Ribbon Picture Frames
Some ribbon, some glue and you can easily
give an old frame a new lease on life.
Imagine the many ways you can personalize
the following covered frame design. I
have illustrated the project using a standard 5” X 7” X 1/2” frame, but any ½”
frame will work as well. Simply increase
ribbon lengths and rosettes.
I selected an especially colorful 1 ½”
ribbon to bring happiness to this tired old frame.
- May Arts Ribbon, item # TR47 – 3.5
- Frame – 5”
X 7” X ½”
- Tape measure
- Permanent glue stick
- Hot glue gun
- Tooth picks (not colored)
- Permanent spray adhesive
- Small white buttons – 10 mis-matched
- Measure the sides of the frame for the exact lengths. 5″ X 7″ could
mean the outer dimensions or the size of the opening.
- Cut 2 pieces of ribbon the exact length of the 2
long sides plus ½” and the same for the short sides.
- Fold under all eight ribbon ends as shown in ILLO. #2a. The
angle is approximately 45 degrees measured from the edge of the ribbon to
be placed on the frame’s inner edge.
press these folds and secure with a scant bit of glue stick – applied with a
- Fold, press & glue the remaining raw ribbon ends as shown
in ILLO. #2b these folds will prevent any fraying at the corners.
- Working with one ribbon piece at a time, coat lightly with
spray adhesive following the label’s directions.
- Carefully place ribbon on frame. Wrap the ribbon’s inner edge slightly
around the frame’s edge. (NOTE that since this ribbon is an
asymmetrical plaid, care must be taken to position all four sides with the same
colors innermost and to keep lines as straight as possible.)
- Wrap the remainder of the ribbon’s width
around the frame – smoothly and firmly.
If there are small areas that don’t want to stick, correct this with a
bit of glue stick, using a toothpick.
- One-at-a-time – repeat these steps for the
opposite side of the frame and then for the 2 remaining sides.
- Now the frame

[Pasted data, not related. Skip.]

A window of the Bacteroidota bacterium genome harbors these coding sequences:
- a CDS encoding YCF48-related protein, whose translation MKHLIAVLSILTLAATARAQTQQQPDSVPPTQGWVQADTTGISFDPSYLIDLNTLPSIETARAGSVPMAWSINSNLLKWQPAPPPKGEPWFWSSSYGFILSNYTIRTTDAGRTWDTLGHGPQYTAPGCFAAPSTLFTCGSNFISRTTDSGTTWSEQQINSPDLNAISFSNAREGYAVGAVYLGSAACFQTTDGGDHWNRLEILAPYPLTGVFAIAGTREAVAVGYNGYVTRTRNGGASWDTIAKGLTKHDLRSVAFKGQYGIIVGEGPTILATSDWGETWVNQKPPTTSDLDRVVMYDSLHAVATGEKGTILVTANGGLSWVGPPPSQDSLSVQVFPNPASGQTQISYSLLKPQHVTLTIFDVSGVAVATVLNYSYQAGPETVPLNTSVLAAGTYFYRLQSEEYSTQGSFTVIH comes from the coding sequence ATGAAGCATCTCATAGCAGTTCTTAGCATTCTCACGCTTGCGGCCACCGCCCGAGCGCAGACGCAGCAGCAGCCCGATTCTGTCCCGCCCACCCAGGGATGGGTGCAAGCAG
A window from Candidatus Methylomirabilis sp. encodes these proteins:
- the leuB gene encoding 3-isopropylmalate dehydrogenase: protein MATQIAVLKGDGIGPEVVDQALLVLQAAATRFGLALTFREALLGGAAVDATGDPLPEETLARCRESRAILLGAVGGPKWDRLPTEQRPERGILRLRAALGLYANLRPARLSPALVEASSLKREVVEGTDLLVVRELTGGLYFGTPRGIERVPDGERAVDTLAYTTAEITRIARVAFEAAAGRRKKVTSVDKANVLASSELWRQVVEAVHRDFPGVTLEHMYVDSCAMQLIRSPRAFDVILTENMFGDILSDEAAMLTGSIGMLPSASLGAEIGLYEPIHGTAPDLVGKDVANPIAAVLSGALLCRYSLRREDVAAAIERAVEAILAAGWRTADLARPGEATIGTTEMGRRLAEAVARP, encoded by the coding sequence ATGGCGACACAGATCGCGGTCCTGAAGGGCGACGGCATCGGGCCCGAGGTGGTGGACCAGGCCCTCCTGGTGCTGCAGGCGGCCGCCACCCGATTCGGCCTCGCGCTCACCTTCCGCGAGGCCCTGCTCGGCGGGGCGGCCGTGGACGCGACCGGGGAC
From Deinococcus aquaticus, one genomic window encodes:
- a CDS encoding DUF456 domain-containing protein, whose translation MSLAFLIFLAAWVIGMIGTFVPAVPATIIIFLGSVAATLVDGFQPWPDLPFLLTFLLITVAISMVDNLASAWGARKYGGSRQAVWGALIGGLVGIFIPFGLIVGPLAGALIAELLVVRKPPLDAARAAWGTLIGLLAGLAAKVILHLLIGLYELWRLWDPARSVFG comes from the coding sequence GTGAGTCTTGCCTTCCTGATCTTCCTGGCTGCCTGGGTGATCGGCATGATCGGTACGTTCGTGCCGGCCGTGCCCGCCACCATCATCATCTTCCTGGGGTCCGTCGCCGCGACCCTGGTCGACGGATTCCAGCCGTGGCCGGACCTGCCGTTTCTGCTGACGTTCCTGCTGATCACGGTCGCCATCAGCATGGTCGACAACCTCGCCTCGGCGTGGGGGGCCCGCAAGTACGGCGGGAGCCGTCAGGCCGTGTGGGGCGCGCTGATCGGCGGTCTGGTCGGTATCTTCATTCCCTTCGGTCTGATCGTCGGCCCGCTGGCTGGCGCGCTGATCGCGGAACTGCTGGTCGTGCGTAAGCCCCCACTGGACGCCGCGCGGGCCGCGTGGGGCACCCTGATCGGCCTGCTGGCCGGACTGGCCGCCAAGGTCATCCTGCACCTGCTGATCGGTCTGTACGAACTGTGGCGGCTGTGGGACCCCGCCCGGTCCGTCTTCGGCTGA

should be securely covered, showing no raw edges.
TO MAKE RIBBON ROSETTES
- Cut 10 pieces of ribbon 7 ¼” long.
- Fold ribbon piece in
half, ends together. Thankfully, this
ribbon has no right or wrong side to be concerned with.
- By hand or machine, stitch the 2 ends together, with a ¼” seam.
- Fold the resulting ribbon loop in half – seam inside.
close to the folded edge, using long hand or machine stitches through both
ribbon layers, sew completely around the loop. Be aware that the 2 sides of the folded ribbon are
different. Keep this in mind when
making rosettes. Gather these
stitches as evenly as possible by carefully pulling the thread, then
securing the gathers with several strong back stitches on the back of the
- Distribute gathers evenly around the center of the
rosette. If it appears too open or
too loose, make small adjustment stitches on the back.
- Stitch a small button neatly over the gathered centers of each
- Using a hot glue gun or other fast-acting
adhesive, consult the original photo for placement and secure the rosettes in
Your finished frame can hang from an unseen
wire across the back, a showy ribbon hanging on the wall, or poised on an
easel. Remember, it looks good, coming
Food for thought: A decorative ribbon like this plaid can be
manipulated into different designs. Below, notice the color and size variations
determined by where the ribbon is folded and where it’s gathered.
Blog Posted By: Ellen Highsmith